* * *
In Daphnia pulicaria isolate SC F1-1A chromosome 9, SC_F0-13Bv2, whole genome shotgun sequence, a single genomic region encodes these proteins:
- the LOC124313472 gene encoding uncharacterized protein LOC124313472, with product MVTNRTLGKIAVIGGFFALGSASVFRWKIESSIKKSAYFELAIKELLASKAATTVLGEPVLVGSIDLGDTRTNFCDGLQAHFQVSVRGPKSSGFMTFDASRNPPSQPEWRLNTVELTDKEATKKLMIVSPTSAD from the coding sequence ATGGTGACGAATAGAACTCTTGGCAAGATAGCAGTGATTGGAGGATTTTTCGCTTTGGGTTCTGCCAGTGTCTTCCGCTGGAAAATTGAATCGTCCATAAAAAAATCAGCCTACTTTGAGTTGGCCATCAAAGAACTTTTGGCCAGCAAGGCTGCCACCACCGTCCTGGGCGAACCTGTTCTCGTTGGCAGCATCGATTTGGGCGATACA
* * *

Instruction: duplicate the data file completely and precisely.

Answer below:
In Daphnia pulicaria isolate SC F1-1A chromosome 9, SC_F0-13Bv2, whole genome shotgun sequence, a single genomic region encodes these proteins:
- the LOC124313472 gene encoding uncharacterized protein LOC124313472, with product MVTNRTLGKIAVIGGFFALGSASVFRWKIESSIKKSAYFELAIKELLASKAATTVLGEPVLVGSIDLGDTRTNFCDGLQAHFQVSVRGPKSSGFMTFDASRNPPSQPEWRLNTVELTDKEATKKLMIVSPTSAD from the coding sequence ATGGTGACGAATAGAACTCTTGGCAAGATAGCAGTGATTGGAGGATTTTTCGCTTTGGGTTCTGCCAGTGTCTTCCGCTGGAAAATTGAATCGTCCATAAAAAAATCAGCCTACTTTGAGTTGGCCATCAAAGAACTTTTGGCCAGCAAGGCTGCCACCACCGTCCTGGGCGAACCTGTTCTCGTTGGCAGCATCGATTTGGGCGATACA